Constructed in 1936, Sachsenhausen Concentration Camp became a “model camp” in the concentration camp system. The SS administration center for all concentration camps was also located here. Until 1945, more than 200,000 people from all over Europe were imprisoned in Sachsenhausen; tens of thousands died from hunger, sickness, forced labor and abuse, or were victims of systematic extermination. More than 3,000 prisoners who remained in the camp were freed on the 22nd and 23rd of April, 1945 by Soviet and Polish soldiers. The camp was used from 1945 to 1950 as a Soviet Special Camp. 60,000 people were imprisoned in these barracks by the Soviet Secret Service; around 12,000 of them died of hunger and sickness. In 1961, the Sachsenhausen Memorial Site was opened. There is a permanent exhibition covering diverse aspects of the historical location: Jewish Prisoners, The Prisoners “Daily Life”, Medical Care and Crimes, Murder and Mass Murder, Inspectorate of Concentration Camps, Soviet Special Camp.

Chancellor’s Office (Bundeskanzleramt)

Included in program fee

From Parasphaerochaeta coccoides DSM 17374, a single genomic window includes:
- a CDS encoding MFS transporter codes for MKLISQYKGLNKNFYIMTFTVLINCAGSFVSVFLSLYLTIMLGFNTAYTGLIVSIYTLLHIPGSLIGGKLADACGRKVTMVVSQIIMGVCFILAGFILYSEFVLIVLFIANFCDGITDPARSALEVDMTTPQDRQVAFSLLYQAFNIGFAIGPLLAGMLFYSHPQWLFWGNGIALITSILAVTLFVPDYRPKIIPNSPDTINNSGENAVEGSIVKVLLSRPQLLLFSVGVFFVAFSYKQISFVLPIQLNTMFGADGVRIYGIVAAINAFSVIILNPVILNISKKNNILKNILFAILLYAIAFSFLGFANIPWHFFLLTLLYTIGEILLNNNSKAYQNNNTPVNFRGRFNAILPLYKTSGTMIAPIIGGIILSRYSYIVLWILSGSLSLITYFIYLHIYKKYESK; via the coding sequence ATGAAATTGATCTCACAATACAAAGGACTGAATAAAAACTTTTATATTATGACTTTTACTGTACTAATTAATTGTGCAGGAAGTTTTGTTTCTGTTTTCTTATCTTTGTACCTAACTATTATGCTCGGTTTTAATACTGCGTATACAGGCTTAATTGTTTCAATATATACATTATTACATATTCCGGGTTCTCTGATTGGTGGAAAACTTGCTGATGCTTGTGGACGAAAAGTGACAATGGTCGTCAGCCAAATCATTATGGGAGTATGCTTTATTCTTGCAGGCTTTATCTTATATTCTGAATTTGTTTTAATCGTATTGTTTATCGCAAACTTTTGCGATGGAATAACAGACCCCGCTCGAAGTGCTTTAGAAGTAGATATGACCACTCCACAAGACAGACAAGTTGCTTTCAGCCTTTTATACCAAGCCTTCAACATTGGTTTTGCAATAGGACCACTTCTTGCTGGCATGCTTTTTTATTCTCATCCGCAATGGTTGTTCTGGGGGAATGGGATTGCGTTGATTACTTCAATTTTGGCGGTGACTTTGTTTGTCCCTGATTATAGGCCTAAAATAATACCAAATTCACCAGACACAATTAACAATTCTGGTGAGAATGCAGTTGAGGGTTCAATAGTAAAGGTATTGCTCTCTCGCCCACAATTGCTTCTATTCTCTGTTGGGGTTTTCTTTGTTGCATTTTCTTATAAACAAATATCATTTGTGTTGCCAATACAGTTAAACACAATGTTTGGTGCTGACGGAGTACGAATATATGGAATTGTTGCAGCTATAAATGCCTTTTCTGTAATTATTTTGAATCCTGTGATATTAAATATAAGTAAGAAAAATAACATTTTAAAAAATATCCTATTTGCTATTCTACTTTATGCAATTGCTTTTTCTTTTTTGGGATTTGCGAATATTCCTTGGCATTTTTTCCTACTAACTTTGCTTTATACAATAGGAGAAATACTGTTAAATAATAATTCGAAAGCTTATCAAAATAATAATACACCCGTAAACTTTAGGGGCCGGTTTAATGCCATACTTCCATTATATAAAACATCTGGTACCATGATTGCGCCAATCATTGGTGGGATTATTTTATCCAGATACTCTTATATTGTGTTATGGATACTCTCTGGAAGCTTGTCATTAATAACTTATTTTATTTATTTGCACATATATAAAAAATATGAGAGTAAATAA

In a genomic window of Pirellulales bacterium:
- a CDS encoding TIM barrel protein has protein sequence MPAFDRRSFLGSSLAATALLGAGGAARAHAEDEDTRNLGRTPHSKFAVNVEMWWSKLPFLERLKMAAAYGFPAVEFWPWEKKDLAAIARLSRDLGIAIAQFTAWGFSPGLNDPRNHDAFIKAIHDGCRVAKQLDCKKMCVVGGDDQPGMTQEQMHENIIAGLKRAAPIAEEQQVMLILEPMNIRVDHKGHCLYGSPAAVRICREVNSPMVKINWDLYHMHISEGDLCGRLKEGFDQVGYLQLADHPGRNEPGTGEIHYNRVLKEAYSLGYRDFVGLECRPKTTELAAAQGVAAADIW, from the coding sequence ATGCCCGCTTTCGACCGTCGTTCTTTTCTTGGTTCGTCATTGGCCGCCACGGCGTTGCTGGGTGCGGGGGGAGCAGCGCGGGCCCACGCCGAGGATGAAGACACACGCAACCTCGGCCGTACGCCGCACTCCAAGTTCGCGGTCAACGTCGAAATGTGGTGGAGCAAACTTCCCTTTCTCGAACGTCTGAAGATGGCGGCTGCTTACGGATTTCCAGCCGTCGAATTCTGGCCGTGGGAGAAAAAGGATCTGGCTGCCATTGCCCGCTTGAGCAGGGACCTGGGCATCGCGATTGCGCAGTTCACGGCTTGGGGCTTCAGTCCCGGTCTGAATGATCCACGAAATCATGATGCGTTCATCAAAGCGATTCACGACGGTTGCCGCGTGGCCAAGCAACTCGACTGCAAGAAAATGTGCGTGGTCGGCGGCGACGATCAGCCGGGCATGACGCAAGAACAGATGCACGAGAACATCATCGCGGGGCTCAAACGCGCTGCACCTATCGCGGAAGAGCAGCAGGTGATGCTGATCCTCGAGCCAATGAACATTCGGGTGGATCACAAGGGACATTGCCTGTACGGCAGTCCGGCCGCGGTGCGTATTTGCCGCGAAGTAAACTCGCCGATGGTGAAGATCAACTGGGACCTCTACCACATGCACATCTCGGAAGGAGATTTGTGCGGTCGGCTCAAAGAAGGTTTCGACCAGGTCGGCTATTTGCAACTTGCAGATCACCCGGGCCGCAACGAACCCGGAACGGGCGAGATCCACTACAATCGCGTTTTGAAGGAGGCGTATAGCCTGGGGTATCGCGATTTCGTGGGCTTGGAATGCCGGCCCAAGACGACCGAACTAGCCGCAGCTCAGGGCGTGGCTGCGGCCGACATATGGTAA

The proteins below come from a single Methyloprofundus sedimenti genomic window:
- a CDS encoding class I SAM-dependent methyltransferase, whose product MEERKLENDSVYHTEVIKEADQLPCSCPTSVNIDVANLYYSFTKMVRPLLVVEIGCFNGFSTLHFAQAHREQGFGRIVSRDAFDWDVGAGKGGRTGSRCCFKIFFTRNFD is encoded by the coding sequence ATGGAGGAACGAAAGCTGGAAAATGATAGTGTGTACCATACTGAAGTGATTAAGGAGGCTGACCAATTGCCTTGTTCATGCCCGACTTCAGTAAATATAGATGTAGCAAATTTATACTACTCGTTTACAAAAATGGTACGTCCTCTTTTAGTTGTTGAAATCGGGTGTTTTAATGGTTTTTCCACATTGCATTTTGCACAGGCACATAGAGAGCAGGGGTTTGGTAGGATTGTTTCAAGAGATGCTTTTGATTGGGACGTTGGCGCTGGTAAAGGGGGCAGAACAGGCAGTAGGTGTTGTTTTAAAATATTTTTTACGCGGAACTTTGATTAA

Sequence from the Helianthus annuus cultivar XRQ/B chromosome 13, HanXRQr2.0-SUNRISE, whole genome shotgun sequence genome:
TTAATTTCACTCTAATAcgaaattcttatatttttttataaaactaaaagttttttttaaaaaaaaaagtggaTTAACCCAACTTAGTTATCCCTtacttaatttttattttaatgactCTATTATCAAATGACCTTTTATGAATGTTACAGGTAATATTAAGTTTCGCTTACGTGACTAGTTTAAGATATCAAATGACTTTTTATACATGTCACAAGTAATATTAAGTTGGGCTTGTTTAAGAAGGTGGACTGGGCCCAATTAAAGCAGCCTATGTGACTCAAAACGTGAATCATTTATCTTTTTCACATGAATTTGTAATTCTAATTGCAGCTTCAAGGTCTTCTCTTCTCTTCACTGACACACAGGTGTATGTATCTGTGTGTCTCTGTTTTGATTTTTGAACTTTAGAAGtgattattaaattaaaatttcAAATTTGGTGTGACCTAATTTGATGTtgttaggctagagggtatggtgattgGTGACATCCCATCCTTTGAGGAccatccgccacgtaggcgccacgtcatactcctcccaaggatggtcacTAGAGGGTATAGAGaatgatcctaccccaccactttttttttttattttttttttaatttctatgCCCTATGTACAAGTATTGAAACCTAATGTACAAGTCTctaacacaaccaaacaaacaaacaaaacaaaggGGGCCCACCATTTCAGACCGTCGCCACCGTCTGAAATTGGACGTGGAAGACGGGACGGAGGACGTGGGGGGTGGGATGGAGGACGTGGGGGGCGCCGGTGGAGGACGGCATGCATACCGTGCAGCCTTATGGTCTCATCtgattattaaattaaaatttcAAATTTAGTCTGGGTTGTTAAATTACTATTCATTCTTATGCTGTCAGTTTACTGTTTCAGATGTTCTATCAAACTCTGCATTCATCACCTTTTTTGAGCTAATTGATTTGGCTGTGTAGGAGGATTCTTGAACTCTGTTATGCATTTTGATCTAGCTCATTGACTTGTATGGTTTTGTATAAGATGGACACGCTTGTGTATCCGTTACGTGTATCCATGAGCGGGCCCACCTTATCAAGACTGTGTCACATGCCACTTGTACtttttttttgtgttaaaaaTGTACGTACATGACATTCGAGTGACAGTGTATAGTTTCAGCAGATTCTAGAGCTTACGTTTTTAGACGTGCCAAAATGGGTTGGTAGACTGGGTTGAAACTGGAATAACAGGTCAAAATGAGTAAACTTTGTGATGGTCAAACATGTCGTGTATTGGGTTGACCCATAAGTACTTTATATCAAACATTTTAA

The German Chancellery encompasses the executive office of the Chancellor, the head of the German federal government. The primary function of the officials working there is to assist the Chancellor in coordinating the activities of the Federal Government. Bundeskanzleramt is also the name of the building that houses the personal offices of the Chancellor and the Chancellery staff.

Memorial Berlin-Hohenschönhausen

Included in program fee

Between 1951 and 1989, East Germany's Stasi (secret police) used this site in Hohenschönhausen as a pre-trial detention center/prison. Holding mainly political prisoners, it was infamous for its regime of physical and psychological torture meted out to inmates. Following the fall of the Communist regime and the disbanding of the Stasi, the prison was converted into a memorial museum. The prison was originally established in 1945 by the Soviet NKVD, the forerunner to the KGB, as an internment camp. This camp was closed in October 1946 but the basement of the central building was converted into cells and served as the main detention and interrogation center for dissidents and others considered undesirable by the regime. It was taken over by the East German Stasi in 1951. Following the construction of the Berlin Wall, many individuals whose escape attempts had failed were held here.